THE TASK OUR Legislature faces this week is as simple and easy and as complex and difficult as any it has faced. It might be more important than anything it has done in living memory.
If it succeeds, it can transform our politics and our government and our state — in much the same way that the hearts and minds of so many South Carolinians have been transformed in the aftermath of the unimaginable slaughter at Emanuel A.M.E. Church and the amazing display of forgiveness that followed.
What has now become a simple and easy task is one that was too contentious even to consider just three weeks ago: to remove the Confederate flag from the State House grounds.
The legislation we need is as straightforward as it sounds. We do not need to replace the flag with some other Confederate banner, or even our state flag. We do not need to create a circle of all the flags that ever flew over the State House, or erect a flag monument or display the flag under glass inside the State House, or hold a referendum. We simply need to relocate the flag from the Confederate Soldier Monument on South Carolina’s front lawn to the State Museum.
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As so many South Carolinians have come to recognize since the massacre, removing the flag removes a painful reminder of repression and degradation and “otherness” that its presence in the place where our laws are made telegraphed daily to a third of our population. Jesus told us, and before him God through Moses, to love our neighbors as ourselves, and this simple action is the very least we can do if we call ourselves Christian or Jewish or adherents of any other faith.
The right debate
But it is only the beginning. The complex and the difficult task before our Legislature involves the human heart. It involves how our lawmakers, how all of us, see ourselves and our neighbors, how we treat our neighbors, how we want to treat our neighbors.
To make a lasting difference, our legislators must engage in a respectful and uplifting debate that reflects the heartfelt emotions on all sides of this issue, and they must act with overwhelming unity.
Their debate needs to acknowledge that many South Carolinians revere the flag out of respect for ancestors who fought for what they saw as the defense of their state. It needs to acknowledge that the flag is deeply hurtful to many South Carolinians, because it has been used for a century and a half to accompany and illustrate the vilest racial hatred.
It needs finally to reflect and preserve this reality: Many people who love the flag for its connection to their ancestors or some vague notion of Southern heritage have come to understand that it causes greater pain to their brothers and sisters than any balm it provides to them.
This coming-together in harmony, putting aside a painful part of our past to move together toward a brighter future, has been the ultimate goal of our editorial board since we launched our crusade to remove the flag from its inappropriate position of sovereignty on the State House dome, back in 1994. Although we disliked moving the flag to the monument at the intersection of Columbia’s Main and Gervais streets, our biggest disappointment in that 2000 compromise was that there was no harmony, no unity, no meeting of the minds. The debate was contentious and divisive and acrimonious, both in public and in the Legislature.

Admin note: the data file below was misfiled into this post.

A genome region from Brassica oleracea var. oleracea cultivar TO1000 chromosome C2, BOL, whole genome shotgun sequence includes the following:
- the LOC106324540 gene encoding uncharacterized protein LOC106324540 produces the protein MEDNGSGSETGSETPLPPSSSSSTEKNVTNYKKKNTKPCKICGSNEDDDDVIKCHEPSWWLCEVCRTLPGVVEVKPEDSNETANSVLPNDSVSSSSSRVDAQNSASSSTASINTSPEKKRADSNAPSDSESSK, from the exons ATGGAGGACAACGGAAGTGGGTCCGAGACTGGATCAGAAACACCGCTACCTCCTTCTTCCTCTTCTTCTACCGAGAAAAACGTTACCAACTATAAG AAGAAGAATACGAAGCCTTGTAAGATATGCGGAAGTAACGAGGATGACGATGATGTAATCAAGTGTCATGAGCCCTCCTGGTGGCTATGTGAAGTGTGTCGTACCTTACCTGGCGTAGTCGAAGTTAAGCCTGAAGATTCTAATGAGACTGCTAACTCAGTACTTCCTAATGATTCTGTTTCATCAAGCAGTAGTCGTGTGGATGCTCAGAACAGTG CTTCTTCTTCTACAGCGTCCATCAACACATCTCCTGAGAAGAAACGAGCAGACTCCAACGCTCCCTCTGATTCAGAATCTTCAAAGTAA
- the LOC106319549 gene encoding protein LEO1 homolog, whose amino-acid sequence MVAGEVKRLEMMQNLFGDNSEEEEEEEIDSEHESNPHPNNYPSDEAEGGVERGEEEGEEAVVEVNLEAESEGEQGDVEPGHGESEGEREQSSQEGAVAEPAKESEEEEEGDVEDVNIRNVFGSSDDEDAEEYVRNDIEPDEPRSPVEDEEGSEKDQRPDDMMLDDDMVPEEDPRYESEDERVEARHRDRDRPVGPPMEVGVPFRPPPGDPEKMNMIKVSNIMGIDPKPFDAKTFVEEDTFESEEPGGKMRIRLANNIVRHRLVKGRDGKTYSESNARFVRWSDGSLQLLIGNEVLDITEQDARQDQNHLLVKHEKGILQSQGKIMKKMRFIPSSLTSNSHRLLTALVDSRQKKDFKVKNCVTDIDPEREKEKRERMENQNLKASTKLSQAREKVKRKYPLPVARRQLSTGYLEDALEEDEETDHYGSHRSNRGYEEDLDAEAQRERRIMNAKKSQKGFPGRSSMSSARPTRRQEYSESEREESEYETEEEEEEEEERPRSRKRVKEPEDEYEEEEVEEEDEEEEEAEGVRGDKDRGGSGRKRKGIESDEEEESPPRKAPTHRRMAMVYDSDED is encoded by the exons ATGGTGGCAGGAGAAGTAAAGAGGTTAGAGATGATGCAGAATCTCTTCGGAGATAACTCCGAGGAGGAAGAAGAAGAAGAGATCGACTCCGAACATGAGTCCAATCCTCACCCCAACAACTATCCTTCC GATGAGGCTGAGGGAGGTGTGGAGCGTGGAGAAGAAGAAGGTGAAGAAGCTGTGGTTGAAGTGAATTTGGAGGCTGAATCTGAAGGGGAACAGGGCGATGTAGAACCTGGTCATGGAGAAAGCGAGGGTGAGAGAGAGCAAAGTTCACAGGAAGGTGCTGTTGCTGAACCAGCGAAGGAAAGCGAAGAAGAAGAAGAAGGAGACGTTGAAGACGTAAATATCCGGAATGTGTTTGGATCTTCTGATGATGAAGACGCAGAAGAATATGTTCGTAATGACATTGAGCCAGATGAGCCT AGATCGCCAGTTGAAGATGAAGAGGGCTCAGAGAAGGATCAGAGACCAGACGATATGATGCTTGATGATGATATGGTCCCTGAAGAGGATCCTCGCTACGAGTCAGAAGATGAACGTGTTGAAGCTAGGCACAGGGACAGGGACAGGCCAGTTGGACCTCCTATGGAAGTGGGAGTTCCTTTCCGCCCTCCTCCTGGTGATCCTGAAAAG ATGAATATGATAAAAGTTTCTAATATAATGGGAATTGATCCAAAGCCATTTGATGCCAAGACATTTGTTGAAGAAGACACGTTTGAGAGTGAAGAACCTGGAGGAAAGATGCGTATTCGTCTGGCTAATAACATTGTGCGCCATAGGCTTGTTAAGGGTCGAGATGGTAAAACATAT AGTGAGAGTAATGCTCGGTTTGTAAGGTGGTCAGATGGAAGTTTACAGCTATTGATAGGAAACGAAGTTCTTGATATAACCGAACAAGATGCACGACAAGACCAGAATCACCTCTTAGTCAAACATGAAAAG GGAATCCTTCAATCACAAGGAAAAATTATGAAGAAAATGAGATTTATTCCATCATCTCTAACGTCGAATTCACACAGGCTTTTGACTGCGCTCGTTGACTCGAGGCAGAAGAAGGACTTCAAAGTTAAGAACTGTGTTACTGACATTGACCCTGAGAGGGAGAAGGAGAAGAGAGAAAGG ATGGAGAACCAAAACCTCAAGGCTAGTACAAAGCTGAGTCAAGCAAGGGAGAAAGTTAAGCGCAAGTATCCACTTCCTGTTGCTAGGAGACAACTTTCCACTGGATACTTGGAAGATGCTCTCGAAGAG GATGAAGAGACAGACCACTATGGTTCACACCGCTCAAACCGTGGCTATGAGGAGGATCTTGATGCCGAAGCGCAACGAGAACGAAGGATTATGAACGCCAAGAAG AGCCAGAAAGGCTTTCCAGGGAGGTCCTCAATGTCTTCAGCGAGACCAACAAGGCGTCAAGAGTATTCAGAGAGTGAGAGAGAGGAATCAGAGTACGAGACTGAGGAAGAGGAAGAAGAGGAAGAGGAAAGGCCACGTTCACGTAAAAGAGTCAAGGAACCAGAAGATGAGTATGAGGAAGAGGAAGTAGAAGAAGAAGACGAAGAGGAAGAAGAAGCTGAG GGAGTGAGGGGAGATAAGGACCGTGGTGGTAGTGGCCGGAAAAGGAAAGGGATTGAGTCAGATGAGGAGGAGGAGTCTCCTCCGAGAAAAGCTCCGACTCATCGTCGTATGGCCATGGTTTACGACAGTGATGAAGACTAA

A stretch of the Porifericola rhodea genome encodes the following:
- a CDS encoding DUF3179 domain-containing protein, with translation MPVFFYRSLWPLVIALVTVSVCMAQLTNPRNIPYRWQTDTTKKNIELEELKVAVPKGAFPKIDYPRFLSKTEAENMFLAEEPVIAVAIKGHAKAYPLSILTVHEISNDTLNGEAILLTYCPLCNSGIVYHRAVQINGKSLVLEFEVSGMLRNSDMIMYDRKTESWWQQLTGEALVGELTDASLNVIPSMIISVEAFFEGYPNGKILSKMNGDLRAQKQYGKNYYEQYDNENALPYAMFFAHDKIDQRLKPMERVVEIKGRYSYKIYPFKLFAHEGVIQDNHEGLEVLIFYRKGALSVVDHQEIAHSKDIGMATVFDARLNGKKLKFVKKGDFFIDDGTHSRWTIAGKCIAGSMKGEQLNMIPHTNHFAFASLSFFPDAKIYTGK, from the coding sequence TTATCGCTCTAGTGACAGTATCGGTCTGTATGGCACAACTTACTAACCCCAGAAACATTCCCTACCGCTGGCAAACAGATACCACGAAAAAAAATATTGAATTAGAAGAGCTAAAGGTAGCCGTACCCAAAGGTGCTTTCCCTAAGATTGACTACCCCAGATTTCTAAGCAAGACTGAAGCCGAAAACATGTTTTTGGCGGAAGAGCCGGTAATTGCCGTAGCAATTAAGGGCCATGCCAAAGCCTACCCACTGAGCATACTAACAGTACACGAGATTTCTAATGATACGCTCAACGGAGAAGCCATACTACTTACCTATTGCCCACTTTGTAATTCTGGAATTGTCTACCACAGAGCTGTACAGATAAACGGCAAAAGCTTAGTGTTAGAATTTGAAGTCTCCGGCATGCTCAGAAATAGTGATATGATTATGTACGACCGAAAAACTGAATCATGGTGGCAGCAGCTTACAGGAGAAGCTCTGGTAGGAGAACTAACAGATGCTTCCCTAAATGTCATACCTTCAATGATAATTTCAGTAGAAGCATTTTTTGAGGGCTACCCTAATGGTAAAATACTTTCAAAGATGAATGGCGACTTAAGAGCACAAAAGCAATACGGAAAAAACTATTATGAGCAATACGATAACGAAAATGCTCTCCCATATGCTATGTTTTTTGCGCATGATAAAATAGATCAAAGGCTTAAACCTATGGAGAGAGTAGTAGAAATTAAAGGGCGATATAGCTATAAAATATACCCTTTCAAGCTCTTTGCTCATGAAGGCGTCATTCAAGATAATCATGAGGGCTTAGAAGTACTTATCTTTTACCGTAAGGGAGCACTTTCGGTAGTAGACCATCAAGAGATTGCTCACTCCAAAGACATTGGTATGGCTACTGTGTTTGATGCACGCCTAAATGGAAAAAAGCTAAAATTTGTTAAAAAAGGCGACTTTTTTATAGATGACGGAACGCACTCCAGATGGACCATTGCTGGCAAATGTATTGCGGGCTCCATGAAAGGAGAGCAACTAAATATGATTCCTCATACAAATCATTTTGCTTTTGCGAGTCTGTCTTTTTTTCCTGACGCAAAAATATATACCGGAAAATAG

Many people will scoff at the notion that there ever can be the coming-together that we envision, or that it can last even if it happens on this one occasion. Naive, they will say. Pollyanna, they will scoff. And certainly there are people who will never come to common ground, whose hearts will not be changed — from those who cling to the flag out of racial hatred to those who revile it but are more interested in the political advantage they can gain from bringing a fight than in bringing the people of South Carolina together.
But I suspect there are far fewer skeptics today than three weeks ago — because like me, and all of us, the one-time skeptics have been witness to a miracle.
A new normal
The grace that has emerged in the aftermath of a white supremacist’s brutal slaughter of the pastor and eight parishioners at Mother Emanuel has touched the people of South Carolina in a profound way. It has washed over us and made us new. Like so many others, I have watched with awe over these past 18 days as the mood and the opinions of the state collectively and of so very many individuals have been transformed.
Our task now is to embrace and internalize this new state of mind and heart, to turn it into the new normal rather than retreating into our segregated corners of indifference and even animosity.
When they meet on Monday to begin this historic debate about a flag, the ultimate task of our elected leaders is to reflect that same transformation, to lead by example, and in so doing to help all of us nurture the goodwill that we and they have experienced, across racial and partisan divides.
Their task is to help us become and remain people who see each other as fellow citizens, as neighbors, as brothers and sisters of a shared faith and so very many shared values — people who are willing to truly listen to the ideas of others, to see the world as others see it and, yes, to do unto others as we would have them do unto us.
This will not solve our many problems. It will not eliminate poverty or educate our children or create more and better jobs or fix our roads or improve our health.
But if we can cast aside the racial and ideological and partisan animosity that has defined us, then we can finally begin working together as one people, to try to solve our problems.
Ms. Scoppe can be reached at firstname.lastname@example.org or at (803) 771-8571. Follow her on Twitter @CindiScoppe.